Saving the last wild river in europe

We helped Patagonia spotlight this long-running environmental campaign driven by the work of Albanian NGOs.


The Vjosa in Albania, one of the last wild rivers in Europe, was threatened with a series of hydropower dams. The river and its surroundings areas are home to over 1,100 animal species, including 13 assessed by the IUCN as globally threatened, along with two threatened plant species.

Patagonia used its platform and resources to support this long-running environmental campaign, leading to a unique collaboration between Patagonia, the Albanian Government, local and international experts, environmental NGOs from the Save the Blue Heart of Europe campaign and the IUCN.


We raised public awareness by engaging media interested in the environment and/or Albania to amplify the campaign.

Acting as Patagonia’s lead European agency, we took people from 14 media outlets to witness first-hand the Vjosa being officially declared a national park. The highlight of the trip was taking the group of journalists rafting down the river itself – helping them not only to see and hear why the river is so precious, but truly experience it.

As part of this we worked alongside the Albanian Government’s comms agency to manage logistics and press materials. We also handled multi-stakeholder engagement, inviting numerous NGOs to join us in Albania and be interviewed by our journalist attendees.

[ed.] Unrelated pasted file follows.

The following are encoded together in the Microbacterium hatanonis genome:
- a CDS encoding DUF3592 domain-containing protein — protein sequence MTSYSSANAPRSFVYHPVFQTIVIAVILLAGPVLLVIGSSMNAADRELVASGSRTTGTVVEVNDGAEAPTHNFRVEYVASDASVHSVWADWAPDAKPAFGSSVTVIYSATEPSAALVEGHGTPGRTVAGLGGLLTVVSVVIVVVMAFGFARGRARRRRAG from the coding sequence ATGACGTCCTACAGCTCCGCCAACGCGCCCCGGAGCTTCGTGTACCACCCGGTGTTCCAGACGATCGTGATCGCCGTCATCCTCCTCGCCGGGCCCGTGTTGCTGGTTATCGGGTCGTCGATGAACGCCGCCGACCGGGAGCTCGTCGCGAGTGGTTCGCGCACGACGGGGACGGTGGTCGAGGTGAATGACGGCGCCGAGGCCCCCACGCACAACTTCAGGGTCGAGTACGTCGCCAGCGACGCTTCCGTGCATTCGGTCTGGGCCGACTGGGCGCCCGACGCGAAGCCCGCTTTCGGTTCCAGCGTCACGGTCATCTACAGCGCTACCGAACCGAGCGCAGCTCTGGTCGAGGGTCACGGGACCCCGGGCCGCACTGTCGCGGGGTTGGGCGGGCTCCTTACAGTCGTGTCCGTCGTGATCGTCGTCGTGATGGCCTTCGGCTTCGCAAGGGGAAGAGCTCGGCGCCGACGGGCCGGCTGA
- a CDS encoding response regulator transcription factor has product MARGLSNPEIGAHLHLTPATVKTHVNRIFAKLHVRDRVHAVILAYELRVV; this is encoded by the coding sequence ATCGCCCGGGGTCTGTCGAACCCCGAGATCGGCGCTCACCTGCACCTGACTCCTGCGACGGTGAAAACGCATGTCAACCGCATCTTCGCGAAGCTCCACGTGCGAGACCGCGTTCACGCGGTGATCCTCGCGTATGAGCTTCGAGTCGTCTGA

As a result of the campaign, the Vjosa will be conserved forever as a living, free-flowing river for the benefit of people and nature.



important signatures – in March 2023, the Vjosa river was officially declared a National Park with Patagonia’s CEO signing the commitment alongside Albania’s Prime Minister and Minister for the Environment


species of animals (13 under threat globally), and two plant species under threat are now protected


miles of river are now protected


pieces of coverage worldwide


impressions – the story was shared extensively through social channels and reached close to one million impressions as supporters of the campaign, including Leonardo DiCaprio and Jack Harries, shared it with their communities

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